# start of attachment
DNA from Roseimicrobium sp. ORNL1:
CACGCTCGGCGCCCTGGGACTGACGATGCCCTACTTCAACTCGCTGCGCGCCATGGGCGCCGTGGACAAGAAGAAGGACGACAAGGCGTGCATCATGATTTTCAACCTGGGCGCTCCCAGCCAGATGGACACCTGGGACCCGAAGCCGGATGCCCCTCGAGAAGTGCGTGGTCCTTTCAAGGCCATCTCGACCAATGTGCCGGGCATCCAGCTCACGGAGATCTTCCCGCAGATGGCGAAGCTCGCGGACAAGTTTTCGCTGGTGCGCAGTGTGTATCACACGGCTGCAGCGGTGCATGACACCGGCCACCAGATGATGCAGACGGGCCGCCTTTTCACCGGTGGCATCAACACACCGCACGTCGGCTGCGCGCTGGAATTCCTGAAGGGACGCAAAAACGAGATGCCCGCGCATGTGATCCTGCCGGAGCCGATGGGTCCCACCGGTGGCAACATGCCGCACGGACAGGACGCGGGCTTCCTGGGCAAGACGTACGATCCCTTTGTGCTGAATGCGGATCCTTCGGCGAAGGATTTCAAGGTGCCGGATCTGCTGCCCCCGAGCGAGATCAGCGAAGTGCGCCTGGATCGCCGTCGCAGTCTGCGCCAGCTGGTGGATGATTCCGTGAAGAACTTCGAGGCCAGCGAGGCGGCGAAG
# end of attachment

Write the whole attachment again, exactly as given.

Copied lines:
DNA from Roseimicrobium sp. ORNL1:
CACGCTCGGCGCCCTGGGACTGACGATGCCCTACTTCAACTCGCTGCGCGCCATGGGCGCCGTGGACAAGAAGAAGGACGACAAGGCGTGCATCATGATTTTCAACCTGGGCGCTCCCAGCCAGATGGACACCTGGGACCCGAAGCCGGATGCCCCTCGAGAAGTGCGTGGTCCTTTCAAGGCCATCTCGACCAATGTGCCGGGCATCCAGCTCACGGAGATCTTCCCGCAGATGGCGAAGCTCGCGGACAAGTTTTCGCTGGTGCGCAGTGTGTATCACACGGCTGCAGCGGTGCATGACACCGGCCACCAGATGATGCAGACGGGCCGCCTTTTCACCGGTGGCATCAACACACCGCACGTCGGCTGCGCGCTGGAATTCCTGAAGGGACGCAAAAACGAGATGCCCGCGCATGTGATCCTGCCGGAGCCGATGGGTCCCACCGGTGGCAACATGCCGCACGGACAGGACGCGGGCTTCCTGGGCAAGACGTACGATCCCTTTGTGCTGAATGCGGATCCTTCGGCGAAGGATTTCAAGGTGCCGGATCTGCTGCCCCCGAGCGAGATCAGCGAAGTGCGCCTGGATCGCCGTCGCAGTCTGCGCCAGCTGGTGGATGATTCCGTGAAGAACTTCGAGGCCAGCGAGGCGGCGAAG